New York City Bodega Owners Fight For Their Right To Sell Cannabis

Published on February 26, 2019, By MassRoots

Legalization Marijuana News

bodega

Wouldn’t it be convenient to be able to buy all of your necessities like groceries, laundry detergent, beer, and cannabis from one store in just one stop on the way home from work? That may soon be a reality for the people of New York City.

Recreational cannabis is expected to be legalized in New York as early as this year, and the bodegas in New York City want a guarantee that they will be able to distribute the product when that happens. The United Bodegas of America held a press conference to make sure Governor Cuomo understands their intent.

Bodegas are the small, locally owned retail spaces, or convenience stores, selling any combination of beer, wine, cigarettes, lottery tickets, groceries, and other necessities in New York City neighborhoods. Bodegas first opened in the Hispanic communities of New York City during the 1940s. The concept expanded during the 1950s, and today there are 15,000 bodegas spread throughout the five boroughs of New York City.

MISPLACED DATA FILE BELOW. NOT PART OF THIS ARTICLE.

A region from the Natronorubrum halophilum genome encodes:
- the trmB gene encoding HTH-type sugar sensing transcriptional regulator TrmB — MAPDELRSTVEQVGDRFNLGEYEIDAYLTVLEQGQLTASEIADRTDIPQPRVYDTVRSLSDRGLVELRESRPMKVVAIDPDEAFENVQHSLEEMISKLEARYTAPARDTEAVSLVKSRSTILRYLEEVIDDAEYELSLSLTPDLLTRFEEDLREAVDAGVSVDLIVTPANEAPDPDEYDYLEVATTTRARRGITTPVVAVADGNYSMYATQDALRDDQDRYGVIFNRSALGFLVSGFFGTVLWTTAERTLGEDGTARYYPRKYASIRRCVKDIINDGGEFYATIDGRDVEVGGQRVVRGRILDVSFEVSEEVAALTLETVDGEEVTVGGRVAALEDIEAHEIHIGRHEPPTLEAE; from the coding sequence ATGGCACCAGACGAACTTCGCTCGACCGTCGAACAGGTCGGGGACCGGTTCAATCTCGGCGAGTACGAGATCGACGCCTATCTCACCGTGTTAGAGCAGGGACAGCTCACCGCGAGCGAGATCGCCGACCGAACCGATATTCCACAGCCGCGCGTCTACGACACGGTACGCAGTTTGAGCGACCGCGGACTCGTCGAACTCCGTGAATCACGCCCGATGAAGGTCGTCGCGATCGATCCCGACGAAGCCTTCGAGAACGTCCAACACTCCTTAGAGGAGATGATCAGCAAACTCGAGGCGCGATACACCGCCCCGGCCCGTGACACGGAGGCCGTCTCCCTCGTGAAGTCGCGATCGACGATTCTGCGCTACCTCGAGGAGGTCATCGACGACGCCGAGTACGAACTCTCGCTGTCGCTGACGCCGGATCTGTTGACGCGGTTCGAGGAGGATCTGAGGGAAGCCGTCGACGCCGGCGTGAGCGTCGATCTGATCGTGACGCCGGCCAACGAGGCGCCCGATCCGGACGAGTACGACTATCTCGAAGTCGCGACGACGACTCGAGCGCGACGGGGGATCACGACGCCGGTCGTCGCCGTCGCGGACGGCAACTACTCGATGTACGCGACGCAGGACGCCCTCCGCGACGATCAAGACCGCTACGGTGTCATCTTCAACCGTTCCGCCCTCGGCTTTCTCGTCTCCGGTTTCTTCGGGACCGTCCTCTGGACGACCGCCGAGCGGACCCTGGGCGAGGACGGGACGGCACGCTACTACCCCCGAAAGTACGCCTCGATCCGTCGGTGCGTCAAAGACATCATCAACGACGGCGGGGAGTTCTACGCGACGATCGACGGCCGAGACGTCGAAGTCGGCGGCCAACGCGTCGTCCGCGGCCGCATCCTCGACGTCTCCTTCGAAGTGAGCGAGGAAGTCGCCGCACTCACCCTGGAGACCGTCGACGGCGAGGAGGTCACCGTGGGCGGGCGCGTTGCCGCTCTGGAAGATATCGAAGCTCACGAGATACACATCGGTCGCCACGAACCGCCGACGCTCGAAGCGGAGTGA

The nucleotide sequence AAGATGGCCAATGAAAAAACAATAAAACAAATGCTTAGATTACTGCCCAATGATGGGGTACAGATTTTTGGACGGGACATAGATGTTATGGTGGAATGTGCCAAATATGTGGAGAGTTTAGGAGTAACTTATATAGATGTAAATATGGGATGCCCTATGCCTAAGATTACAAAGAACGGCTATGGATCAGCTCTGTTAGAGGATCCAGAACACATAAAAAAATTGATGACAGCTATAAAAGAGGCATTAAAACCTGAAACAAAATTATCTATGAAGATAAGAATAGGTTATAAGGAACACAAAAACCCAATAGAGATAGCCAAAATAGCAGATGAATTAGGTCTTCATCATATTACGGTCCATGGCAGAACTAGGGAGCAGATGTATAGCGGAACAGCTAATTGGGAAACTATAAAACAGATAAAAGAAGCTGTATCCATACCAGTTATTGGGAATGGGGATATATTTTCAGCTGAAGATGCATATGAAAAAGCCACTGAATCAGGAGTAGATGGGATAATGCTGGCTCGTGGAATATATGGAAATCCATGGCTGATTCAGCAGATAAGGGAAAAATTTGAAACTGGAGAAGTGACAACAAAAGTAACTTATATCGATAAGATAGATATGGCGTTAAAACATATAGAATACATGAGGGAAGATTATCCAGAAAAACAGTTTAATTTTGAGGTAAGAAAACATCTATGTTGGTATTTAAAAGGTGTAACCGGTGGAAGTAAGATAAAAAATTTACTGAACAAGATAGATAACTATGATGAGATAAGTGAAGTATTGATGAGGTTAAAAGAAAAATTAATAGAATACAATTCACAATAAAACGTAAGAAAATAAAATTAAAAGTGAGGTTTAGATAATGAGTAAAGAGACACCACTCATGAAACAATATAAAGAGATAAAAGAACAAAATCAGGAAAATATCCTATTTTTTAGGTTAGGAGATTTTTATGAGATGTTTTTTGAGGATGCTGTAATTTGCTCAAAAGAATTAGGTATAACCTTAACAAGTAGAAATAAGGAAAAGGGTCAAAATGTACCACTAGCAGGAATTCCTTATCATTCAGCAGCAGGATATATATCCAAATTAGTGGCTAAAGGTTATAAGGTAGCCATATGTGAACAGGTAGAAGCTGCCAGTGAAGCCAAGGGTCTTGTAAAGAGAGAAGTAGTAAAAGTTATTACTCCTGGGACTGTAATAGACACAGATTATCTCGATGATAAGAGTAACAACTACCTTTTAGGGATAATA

Bodegas already have experience selling items that are highly regulated by the state, like alcoholic beverages, cigarettes, and lottery tickets, so incorporating the sale of cannabis would be an easy transition, according to bodega owners.

“Right now we sell cigarettes, we sell beer – we are highly regulated. There is no reason why we cannot be included in the packaging, distribution, and sale of marijuana,” said Fernando Mateo, a representative of the United Bodegas of America.

From a social justice standpoint, the bodega representatives are also calling for Gov. Cuomo to take into account the racial disparity in marijuana arrests. “All this money should not go to white-owned businesses. It should not go to corporate America. It should be shared with the underdogs,” Mateo said at the press conference.

Under Gov. Cuomo’s proposal cannabis would be tracked from seed to sale, just like in other legal states, but the production and distribution of cannabis would require different licenses. This is expected to make it more difficult for one company to take over, leaving plenty of room for small businesses to succeed.

The New York state legislature is still considering the legalization proposal that Gov. Cuomo presented last month.

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